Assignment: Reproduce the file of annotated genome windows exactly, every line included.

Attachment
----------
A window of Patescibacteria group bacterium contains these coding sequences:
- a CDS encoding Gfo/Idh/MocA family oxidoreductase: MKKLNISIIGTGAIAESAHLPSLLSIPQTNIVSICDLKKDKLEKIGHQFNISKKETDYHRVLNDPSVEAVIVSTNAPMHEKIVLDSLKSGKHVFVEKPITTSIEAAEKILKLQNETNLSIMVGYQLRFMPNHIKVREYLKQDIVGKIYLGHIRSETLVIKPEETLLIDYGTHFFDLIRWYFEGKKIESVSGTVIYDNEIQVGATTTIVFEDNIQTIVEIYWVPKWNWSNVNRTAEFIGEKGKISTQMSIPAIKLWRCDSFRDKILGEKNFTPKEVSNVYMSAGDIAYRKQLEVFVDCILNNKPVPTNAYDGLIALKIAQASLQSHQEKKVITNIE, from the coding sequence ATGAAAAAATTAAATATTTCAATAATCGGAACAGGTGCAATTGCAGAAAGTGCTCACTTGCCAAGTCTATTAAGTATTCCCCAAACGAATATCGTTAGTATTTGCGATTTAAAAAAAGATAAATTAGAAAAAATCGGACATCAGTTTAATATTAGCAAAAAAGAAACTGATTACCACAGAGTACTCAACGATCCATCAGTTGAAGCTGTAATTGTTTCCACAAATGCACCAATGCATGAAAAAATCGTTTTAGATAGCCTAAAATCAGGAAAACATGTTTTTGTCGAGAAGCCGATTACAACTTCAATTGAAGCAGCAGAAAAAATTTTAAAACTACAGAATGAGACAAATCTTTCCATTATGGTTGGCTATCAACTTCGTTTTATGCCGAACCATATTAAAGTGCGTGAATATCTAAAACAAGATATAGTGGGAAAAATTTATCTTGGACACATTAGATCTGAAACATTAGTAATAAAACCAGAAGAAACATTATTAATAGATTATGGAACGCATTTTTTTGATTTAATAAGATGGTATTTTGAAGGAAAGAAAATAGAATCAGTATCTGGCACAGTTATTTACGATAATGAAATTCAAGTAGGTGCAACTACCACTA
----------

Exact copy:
A window of Patescibacteria group bacterium contains these coding sequences:
- a CDS encoding Gfo/Idh/MocA family oxidoreductase: MKKLNISIIGTGAIAESAHLPSLLSIPQTNIVSICDLKKDKLEKIGHQFNISKKETDYHRVLNDPSVEAVIVSTNAPMHEKIVLDSLKSGKHVFVEKPITTSIEAAEKILKLQNETNLSIMVGYQLRFMPNHIKVREYLKQDIVGKIYLGHIRSETLVIKPEETLLIDYGTHFFDLIRWYFEGKKIESVSGTVIYDNEIQVGATTTIVFEDNIQTIVEIYWVPKWNWSNVNRTAEFIGEKGKISTQMSIPAIKLWRCDSFRDKILGEKNFTPKEVSNVYMSAGDIAYRKQLEVFVDCILNNKPVPTNAYDGLIALKIAQASLQSHQEKKVITNIE, from the coding sequence ATGAAAAAATTAAATATTTCAATAATCGGAACAGGTGCAATTGCAGAAAGTGCTCACTTGCCAAGTCTATTAAGTATTCCCCAAACGAATATCGTTAGTATTTGCGATTTAAAAAAAGATAAATTAGAAAAAATCGGACATCAGTTTAATATTAGCAAAAAAGAAACTGATTACCACAGAGTACTCAACGATCCATCAGTTGAAGCTGTAATTGTTTCCACAAATGCACCAATGCATGAAAAAATCGTTTTAGATAGCCTAAAATCAGGAAAACATGTTTTTGTCGAGAAGCCGATTACAACTTCAATTGAAGCAGCAGAAAAAATTTTAAAACTACAGAATGAGACAAATCTTTCCATTATGGTTGGCTATCAACTTCGTTTTATGCCGAACCATATTAAAGTGCGTGAATATCTAAAACAAGATATAGTGGGAAAAATTTATCTTGGACACATTAGATCTGAAACATTAGTAATAAAACCAGAAGAAACATTATTAATAGATTATGGAACGCATTTTTTTGATTTAATAAGATGGTATTTTGAAGGAAAGAAAATAGAATCAGTATCTGGCACAGTTATTTACGATAATGAAATTCAAGTAGGTGCAACTACCACTA